In an Aug. 9 attack on the Associated Press for agreeing to distribute reporting by "groups with financing from philanthropist George Soros and another far-leftist billionaire," WorldNetDaily's Aaron Klein repeated a discredited attack on one of those groups, ProPublica. Klein wrote: "A report by the Capital Research Center concluded ProPublica 'churns out little more than left-wing hit pieces about Sarah Palin and blames the U.S. government for giving out too little foreign aid.'"
But as we detailed, the CRC's report on ProPublica is unbalanced, factually deficient and more about advancing a partisan agenda than actual "research." It mostly complained that ProPublica didn't slavishly repeat right-wing talking points on Palin, and it even contradicted the claim that it's a left-wing shill by stating, "ProPublica reporters should receive high praise for their stories on Obama’s stimulus package and banking bailouts, on recent business and financial scandals, and on other issues related to open records and open government."
Klein apparently didn't read that far into the report to find that claim.
Klein also asserted that another group, the Center for Public Integrity, "churns out regular partisan pieces," adding, "One widely debunked CPI study from last year, covered extensively by the AP, claimed it found President Bush and top administration officials had issued hundreds of false statements about the national security threat from Iraq as 'part of an orchestrated campaign that effectively galvanized public opinion and, in the process, led the nation to war under decidedly false pretenses.'" But Klein offers no evidence that the claim was questioned at all, let alone "widely debunked."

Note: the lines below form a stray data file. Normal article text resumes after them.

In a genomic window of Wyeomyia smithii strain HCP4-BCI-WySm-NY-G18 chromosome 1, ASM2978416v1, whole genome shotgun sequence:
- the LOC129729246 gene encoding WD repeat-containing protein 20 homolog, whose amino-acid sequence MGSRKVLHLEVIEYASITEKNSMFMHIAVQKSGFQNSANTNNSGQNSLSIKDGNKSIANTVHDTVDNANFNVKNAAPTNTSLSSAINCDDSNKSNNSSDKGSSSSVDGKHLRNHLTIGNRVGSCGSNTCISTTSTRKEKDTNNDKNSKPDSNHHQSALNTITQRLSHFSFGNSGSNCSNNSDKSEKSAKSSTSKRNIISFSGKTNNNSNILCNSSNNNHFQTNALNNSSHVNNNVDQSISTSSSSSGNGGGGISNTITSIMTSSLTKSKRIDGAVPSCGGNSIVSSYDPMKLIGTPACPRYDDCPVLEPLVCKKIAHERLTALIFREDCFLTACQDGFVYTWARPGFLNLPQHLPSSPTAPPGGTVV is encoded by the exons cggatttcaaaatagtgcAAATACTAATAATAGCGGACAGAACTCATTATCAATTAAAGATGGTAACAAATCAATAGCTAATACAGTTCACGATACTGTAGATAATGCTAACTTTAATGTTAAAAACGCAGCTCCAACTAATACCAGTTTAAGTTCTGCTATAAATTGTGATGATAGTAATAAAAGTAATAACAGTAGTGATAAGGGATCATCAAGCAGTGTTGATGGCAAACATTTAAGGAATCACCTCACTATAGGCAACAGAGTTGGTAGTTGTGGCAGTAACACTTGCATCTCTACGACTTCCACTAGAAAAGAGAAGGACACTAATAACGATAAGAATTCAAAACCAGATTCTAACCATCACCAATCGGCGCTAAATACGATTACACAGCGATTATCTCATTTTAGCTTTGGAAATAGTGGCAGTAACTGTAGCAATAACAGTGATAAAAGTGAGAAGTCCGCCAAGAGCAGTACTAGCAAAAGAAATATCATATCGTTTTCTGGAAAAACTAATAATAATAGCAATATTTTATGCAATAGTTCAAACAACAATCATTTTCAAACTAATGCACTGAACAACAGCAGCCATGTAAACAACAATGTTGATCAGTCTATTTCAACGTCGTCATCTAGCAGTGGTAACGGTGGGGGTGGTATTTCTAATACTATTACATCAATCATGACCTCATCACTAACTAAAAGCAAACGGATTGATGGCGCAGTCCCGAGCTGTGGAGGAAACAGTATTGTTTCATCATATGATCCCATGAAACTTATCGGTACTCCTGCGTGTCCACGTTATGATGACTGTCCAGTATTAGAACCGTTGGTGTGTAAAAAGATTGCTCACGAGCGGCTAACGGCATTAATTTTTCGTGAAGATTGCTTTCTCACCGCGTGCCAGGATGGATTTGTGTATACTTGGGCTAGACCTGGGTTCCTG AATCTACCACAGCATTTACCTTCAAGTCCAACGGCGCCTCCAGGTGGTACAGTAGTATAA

Klein also failed to mention that WND published a series of articles that were underwritten by CPI -- the notorious multipart 2000 series by Charles C. Thompson II and Tony Hays attempting to link the-Vice President Al Gore to all sorts of nefarious goings-on in Tennessee. Then again, WND got sued for libel over that series, and despite fighting it for seven years, WND abruptly settled the case just before it was to go to trial by admitting it had published numerous false claims about one person named in the series. That, in turn, cast shadow over the rest of the series and, by extension, the journalistic integrity (such as it is) of WND itself.
But since when has WND ever cared about telling its readers the truth?